Chernobyl unexpectedly became one of the ‘must watch’ TV shows of 2019. This riveting series evokes an incredible sense of dread, writes Luke Buckmaster, and repurposes history at just the right time.
Something funny is in the air in Chernobyl, the acclaimed five part HBO miniseries that became one of the water cooler TV shows of the year. That observation applies in a literal sense, evinced in a couple of striking shots from the first episode: one of a bird dropping from the sky dead, and another of flakes of radioactive debris falling onto the faces of onlookers. These people gathered at a bridge a few miles away from the titular nuclear power plant, watching it burn, observing the pretty lights in the sky. They will suffer unimaginably for their curiosity.
No-one in this group feature in the story going forward. And yet, like a range of other fleeting encounters with random people throughout this intensely gripping series, they linger in our memories. Their lives matter. After the final episode concludes, well beyond the point at which we assumed we would not return to the lives of those people on the bridge, a text insert appears to explain that none of them survived. And that this place is now known as “The Bridge of Death.”
The idea that something funny is in the air also applies cinematically, to the series itself. What do we make of the concept of air in motion pictures? On flat two dimensional screens air does not and cannot exist. Yet often films and TV shows are discussed in relation to atmosphere, which is another way of describing air – or something very close to it. Atmosphere has a magical quality, expressed as much in images as the space between them.
Director Johan Renck does more than maintain tonal consistency across the show’s riveting five episodes. He evokes a sense of dread that feels insidious and inescapable: as if the screen were made up not of tiny pixels but pores, weeping out toxic vapor. Much power comes from the eerily crisp cinematography of Jakob Ihre, who has a striking ability to contrast human and geographical detail, and is bolstered by eerie colour grading – with various queasy shades of green and grey.
All of this is grimly appropriate to the subject matter. Chernobyl – which was created and written by Craig Mazin, who penned both sequels to The Hangover – is populated by people who are slowly being poisoned: psychologically perhaps, but especially literally. In a narrative sense the most important of these people is the protagonist Valery Legasov (Jared Harris), an atomic scientist tasked with attempting to contain the mess from the catastrophic nuclear disaster.
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As Legasov states to the political apparatchik Boris Shcherbina (Stellan Skarsgård), with whom he slowly strikes up a friendship: “We are dealing with something that has never occurred on this planet before.” Legasov is perfectly played by Jared Harris, whose eyes have welled-up sorrow and whose face has a saggy kind of countenance, as if weariness of the world has pulled his skin towards the ground. He gives the impression of a person who spends a lot of time staring out windows.
Each episode explores different parts of the containment process and the Russian government’s response. The structure is journalistic, with a context-setting introductory episode then digressive tangents detailing various related issues – such as the extermination of contaminated animals, and an investigation spearheaded by Ulana Khomyuk (Emily Watson, playing a composite of scientists) into what exactly went wrong at the plant. Establishing shots, accompanied by the declaration of dates and times, are the equivalent of the top layer of journalism’s inverted pyramid: the who/what/where/when.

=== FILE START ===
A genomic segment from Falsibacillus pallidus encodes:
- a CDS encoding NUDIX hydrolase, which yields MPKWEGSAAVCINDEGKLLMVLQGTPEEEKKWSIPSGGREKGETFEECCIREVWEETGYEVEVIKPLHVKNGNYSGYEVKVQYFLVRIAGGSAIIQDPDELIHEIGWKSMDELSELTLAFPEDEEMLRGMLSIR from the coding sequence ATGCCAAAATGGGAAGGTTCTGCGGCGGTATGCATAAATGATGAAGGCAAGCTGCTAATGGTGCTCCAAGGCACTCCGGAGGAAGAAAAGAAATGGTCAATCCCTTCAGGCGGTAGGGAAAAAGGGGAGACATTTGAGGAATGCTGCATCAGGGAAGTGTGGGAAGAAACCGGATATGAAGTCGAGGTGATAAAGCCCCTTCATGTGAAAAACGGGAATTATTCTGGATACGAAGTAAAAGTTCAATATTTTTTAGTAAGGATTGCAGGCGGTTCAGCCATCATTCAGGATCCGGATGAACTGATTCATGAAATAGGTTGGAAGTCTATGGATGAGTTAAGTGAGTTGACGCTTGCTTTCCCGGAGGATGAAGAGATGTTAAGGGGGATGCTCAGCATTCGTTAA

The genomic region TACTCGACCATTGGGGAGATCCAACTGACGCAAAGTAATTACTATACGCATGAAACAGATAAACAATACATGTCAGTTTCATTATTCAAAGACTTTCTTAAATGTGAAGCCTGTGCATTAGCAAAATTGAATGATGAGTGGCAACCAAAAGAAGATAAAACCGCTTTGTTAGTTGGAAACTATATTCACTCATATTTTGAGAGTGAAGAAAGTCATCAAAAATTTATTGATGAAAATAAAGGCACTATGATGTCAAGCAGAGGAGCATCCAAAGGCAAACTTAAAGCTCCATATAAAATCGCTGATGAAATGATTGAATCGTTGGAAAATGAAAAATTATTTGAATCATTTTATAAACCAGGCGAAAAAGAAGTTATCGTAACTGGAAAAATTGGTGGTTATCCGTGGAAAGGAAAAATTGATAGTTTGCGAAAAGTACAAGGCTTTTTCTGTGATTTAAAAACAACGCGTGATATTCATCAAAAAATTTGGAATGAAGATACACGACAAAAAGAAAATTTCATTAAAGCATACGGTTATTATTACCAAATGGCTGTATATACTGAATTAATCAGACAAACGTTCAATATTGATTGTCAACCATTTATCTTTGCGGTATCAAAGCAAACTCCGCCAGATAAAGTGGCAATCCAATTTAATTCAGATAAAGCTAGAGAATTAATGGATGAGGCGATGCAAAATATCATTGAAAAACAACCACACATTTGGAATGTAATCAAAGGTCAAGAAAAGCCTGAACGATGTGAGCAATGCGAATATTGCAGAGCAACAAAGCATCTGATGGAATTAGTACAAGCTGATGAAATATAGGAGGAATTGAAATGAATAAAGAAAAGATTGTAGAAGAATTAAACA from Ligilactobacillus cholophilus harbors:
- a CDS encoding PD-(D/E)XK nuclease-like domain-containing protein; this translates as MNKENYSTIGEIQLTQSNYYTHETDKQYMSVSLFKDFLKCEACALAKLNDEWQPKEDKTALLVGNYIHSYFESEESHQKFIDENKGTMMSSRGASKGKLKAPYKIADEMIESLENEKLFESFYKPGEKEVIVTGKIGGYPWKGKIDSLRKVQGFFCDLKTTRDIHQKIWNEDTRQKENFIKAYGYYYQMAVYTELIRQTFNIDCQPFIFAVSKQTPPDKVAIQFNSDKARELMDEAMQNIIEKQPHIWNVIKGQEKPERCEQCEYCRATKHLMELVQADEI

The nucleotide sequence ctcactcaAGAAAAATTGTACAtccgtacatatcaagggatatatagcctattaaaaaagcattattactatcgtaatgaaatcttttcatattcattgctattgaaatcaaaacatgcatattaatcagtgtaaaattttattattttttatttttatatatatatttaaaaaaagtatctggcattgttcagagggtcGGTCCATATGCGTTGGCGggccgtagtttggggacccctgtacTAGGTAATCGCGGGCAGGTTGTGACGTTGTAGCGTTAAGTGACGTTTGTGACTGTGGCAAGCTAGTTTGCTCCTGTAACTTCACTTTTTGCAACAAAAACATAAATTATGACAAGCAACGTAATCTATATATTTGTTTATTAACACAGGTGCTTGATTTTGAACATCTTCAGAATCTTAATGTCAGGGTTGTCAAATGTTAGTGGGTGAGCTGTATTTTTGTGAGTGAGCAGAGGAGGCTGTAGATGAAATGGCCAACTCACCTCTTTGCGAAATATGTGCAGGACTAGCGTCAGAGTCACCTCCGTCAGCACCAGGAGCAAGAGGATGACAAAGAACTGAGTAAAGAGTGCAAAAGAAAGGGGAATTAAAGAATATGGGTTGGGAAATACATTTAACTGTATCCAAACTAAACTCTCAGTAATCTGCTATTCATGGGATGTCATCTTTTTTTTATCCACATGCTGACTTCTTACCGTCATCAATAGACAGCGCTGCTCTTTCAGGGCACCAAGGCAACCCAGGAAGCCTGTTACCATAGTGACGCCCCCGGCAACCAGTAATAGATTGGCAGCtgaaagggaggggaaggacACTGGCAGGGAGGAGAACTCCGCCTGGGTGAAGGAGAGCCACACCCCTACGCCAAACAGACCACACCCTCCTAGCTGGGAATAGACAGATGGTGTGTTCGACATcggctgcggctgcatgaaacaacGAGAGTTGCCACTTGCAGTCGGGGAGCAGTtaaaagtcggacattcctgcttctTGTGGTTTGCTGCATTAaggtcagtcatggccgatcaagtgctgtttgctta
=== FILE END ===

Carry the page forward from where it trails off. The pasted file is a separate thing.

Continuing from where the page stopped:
This is not a series that explores the old adage about how evil triumphs when good people stand by and do nothing. In Chernobyl good people do a hell of a lot, and in most instances nothing becomes of it: they work and they persevere and they suffer and they die. Generally, with some notable exceptions, they alter the state of play little or not at all, though that is not the same as saying the narrative isn’t inspiring.
The core theme is individualism equals powerlessness, but collective efforts offer hope. Renck and Mazin champion sacrificial collective action while pushing back against the system. Not through the idea that people can remove the core problem (a nuclear disaster) from existence, which is impossible, but through the pursuit of a least-worst scenario – the very idea of a “least-worst” being a terribly adult concept. It is a particularly salient message in the current moment of climate change crisis, when, as Legasov might put it, humankind is dealing with something that has never occurred on this planet before.
Is it too much to say that Chernobyl is a production fundamentally of our times? Maybe, given the nature of the present reality inevitably plays a part in colouring or even reshaping the zeitgeist. Thus in the current climate, with the environment a pressing concern, Avengers: Endgame becomes a study of population control, and Godzilla becomes the perfect symbol of our fear, guilt and anxiety.
Chernobyl is more than this: it is history being repurposed at an opportune time for the lessons of the past to resonate anew. Our best efforts might not be enough to cure the world of our worst mistakes, the message seems to be, but this effort is all that we have in terms of moral and logical outcomes. The scope and scale of the series is big, that’s for sure, but often it’s the small moments – like that scene on the bridge – that resonate the most.
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